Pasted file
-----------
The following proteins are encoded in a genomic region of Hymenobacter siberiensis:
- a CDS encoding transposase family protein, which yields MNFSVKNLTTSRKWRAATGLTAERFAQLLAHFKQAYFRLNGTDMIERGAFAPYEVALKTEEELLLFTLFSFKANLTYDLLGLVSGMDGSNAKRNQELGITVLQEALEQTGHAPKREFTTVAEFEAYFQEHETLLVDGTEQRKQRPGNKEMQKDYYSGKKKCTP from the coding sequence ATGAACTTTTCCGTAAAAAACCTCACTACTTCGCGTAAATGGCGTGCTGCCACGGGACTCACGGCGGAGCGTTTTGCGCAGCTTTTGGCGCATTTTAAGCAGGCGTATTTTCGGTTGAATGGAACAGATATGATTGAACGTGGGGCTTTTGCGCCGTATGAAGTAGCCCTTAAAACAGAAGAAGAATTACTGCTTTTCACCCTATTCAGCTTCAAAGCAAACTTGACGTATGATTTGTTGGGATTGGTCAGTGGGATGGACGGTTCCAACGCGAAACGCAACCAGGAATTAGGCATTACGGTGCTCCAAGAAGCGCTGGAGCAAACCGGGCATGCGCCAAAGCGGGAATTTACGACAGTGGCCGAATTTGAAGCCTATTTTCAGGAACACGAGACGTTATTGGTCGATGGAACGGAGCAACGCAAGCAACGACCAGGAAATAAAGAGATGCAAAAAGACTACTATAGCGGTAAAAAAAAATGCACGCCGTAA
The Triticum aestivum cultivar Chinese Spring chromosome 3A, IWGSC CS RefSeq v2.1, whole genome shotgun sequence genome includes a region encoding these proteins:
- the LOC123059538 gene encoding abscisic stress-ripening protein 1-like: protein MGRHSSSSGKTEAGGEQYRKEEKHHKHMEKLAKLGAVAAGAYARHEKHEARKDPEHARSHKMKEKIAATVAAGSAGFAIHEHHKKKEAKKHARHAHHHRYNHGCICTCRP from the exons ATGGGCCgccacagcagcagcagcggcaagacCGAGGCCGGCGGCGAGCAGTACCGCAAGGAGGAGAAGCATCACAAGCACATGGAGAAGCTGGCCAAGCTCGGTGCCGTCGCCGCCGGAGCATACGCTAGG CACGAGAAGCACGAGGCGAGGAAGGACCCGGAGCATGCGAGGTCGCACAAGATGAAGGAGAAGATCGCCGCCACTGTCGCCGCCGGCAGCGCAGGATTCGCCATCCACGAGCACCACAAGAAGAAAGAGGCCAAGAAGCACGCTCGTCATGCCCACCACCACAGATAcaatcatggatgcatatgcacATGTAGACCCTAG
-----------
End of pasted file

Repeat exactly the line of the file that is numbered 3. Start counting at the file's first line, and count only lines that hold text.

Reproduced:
The Triticum aestivum cultivar Chinese Spring chromosome 3A, IWGSC CS RefSeq v2.1, whole genome shotgun sequence genome includes a region encoding these proteins: